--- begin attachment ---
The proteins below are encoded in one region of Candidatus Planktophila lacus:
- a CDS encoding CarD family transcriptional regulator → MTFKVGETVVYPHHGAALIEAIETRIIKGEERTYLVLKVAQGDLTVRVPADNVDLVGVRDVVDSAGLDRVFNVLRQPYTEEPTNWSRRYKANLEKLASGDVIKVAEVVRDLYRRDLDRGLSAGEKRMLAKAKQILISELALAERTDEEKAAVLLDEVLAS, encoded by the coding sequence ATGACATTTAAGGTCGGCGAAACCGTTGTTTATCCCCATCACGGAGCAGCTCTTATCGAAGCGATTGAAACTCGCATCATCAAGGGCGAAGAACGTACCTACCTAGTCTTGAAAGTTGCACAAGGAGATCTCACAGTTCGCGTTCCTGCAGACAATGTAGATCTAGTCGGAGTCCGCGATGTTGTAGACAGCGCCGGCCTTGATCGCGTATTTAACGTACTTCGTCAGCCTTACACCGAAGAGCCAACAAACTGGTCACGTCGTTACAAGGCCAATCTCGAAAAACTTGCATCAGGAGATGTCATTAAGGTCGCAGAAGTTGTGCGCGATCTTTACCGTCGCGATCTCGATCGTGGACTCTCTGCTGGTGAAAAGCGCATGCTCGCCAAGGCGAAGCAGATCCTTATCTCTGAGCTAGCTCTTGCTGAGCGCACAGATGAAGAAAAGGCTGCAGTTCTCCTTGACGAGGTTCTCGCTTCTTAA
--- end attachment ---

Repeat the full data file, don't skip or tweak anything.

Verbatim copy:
The proteins below are encoded in one region of Candidatus Planktophila lacus:
- a CDS encoding CarD family transcriptional regulator → MTFKVGETVVYPHHGAALIEAIETRIIKGEERTYLVLKVAQGDLTVRVPADNVDLVGVRDVVDSAGLDRVFNVLRQPYTEEPTNWSRRYKANLEKLASGDVIKVAEVVRDLYRRDLDRGLSAGEKRMLAKAKQILISELALAERTDEEKAAVLLDEVLAS, encoded by the coding sequence ATGACATTTAAGGTCGGCGAAACCGTTGTTTATCCCCATCACGGAGCAGCTCTTATCGAAGCGATTGAAACTCGCATCATCAAGGGCGAAGAACGTACCTACCTAGTCTTGAAAGTTGCACAAGGAGATCTCACAGTTCGCGTTCCTGCAGACAATGTAGATCTAGTCGGAGTCCGCGATGTTGTAGACAGCGCCGGCCTTGATCGCGTATTTAACGTACTTCGTCAGCCTTACACCGAAGAGCCAACAAACTGGTCACGTCGTTACAAGGCCAATCTCGAAAAACTTGCATCAGGAGATGTCATTAAGGTCGCAGAAGTTGTGCGCGATCTTTACCGTCGCGATCTCGATCGTGGACTCTCTGCTGGTGAAAAGCGCATGCTCGCCAAGGCGAAGCAGATCCTTATCTCTGAGCTAGCTCTTGCTGAGCGCACAGATGAAGAAAAGGCTGCAGTTCTCCTTGACGAGGTTCTCGCTTCTTAA